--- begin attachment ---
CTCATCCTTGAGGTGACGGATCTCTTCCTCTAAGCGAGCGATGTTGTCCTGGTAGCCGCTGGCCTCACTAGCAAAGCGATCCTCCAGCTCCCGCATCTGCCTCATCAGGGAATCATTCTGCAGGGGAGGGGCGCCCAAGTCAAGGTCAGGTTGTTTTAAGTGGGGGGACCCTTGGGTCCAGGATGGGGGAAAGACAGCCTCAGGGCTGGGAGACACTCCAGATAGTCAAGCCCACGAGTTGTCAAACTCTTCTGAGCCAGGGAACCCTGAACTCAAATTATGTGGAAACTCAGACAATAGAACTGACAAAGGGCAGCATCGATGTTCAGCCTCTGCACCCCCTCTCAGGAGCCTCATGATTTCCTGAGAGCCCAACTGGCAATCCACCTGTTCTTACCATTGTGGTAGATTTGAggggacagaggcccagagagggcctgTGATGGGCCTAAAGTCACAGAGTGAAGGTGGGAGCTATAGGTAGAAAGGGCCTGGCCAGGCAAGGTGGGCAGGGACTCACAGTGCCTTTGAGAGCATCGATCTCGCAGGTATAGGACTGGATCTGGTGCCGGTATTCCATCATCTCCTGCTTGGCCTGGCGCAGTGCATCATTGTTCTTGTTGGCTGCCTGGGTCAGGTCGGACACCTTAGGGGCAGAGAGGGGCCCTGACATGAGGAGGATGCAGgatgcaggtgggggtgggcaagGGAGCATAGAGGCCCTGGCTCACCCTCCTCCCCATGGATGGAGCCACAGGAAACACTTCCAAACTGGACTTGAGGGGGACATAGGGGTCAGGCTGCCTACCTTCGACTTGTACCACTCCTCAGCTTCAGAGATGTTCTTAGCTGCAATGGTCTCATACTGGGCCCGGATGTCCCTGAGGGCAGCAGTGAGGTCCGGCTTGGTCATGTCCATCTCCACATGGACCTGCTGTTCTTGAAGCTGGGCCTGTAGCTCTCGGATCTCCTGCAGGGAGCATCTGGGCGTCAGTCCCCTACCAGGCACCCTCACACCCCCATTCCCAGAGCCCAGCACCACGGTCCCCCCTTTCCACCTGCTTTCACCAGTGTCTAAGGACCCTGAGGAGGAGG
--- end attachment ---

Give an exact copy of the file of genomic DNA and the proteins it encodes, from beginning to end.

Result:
CTCATCCTTGAGGTGACGGATCTCTTCCTCTAAGCGAGCGATGTTGTCCTGGTAGCCGCTGGCCTCACTAGCAAAGCGATCCTCCAGCTCCCGCATCTGCCTCATCAGGGAATCATTCTGCAGGGGAGGGGCGCCCAAGTCAAGGTCAGGTTGTTTTAAGTGGGGGGACCCTTGGGTCCAGGATGGGGGAAAGACAGCCTCAGGGCTGGGAGACACTCCAGATAGTCAAGCCCACGAGTTGTCAAACTCTTCTGAGCCAGGGAACCCTGAACTCAAATTATGTGGAAACTCAGACAATAGAACTGACAAAGGGCAGCATCGATGTTCAGCCTCTGCACCCCCTCTCAGGAGCCTCATGATTTCCTGAGAGCCCAACTGGCAATCCACCTGTTCTTACCATTGTGGTAGATTTGAggggacagaggcccagagagggcctgTGATGGGCCTAAAGTCACAGAGTGAAGGTGGGAGCTATAGGTAGAAAGGGCCTGGCCAGGCAAGGTGGGCAGGGACTCACAGTGCCTTTGAGAGCATCGATCTCGCAGGTATAGGACTGGATCTGGTGCCGGTATTCCATCATCTCCTGCTTGGCCTGGCGCAGTGCATCATTGTTCTTGTTGGCTGCCTGGGTCAGGTCGGACACCTTAGGGGCAGAGAGGGGCCCTGACATGAGGAGGATGCAGgatgcaggtgggggtgggcaagGGAGCATAGAGGCCCTGGCTCACCCTCCTCCCCATGGATGGAGCCACAGGAAACACTTCCAAACTGGACTTGAGGGGGACATAGGGGTCAGGCTGCCTACCTTCGACTTGTACCACTCCTCAGCTTCAGAGATGTTCTTAGCTGCAATGGTCTCATACTGGGCCCGGATGTCCCTGAGGGCAGCAGTGAGGTCCGGCTTGGTCATGTCCATCTCCACATGGACCTGCTGTTCTTGAAGCTGGGCCTGTAGCTCTCGGATCTCCTGCAGGGAGCATCTGGGCGTCAGTCCCCTACCAGGCACCCTCACACCCCCATTCCCAGAGCCCAGCACCACGGTCCCCCCTTTCCACCTGCTTTCACCAGTGTCTAAGGACCCTGAGGAGGAGG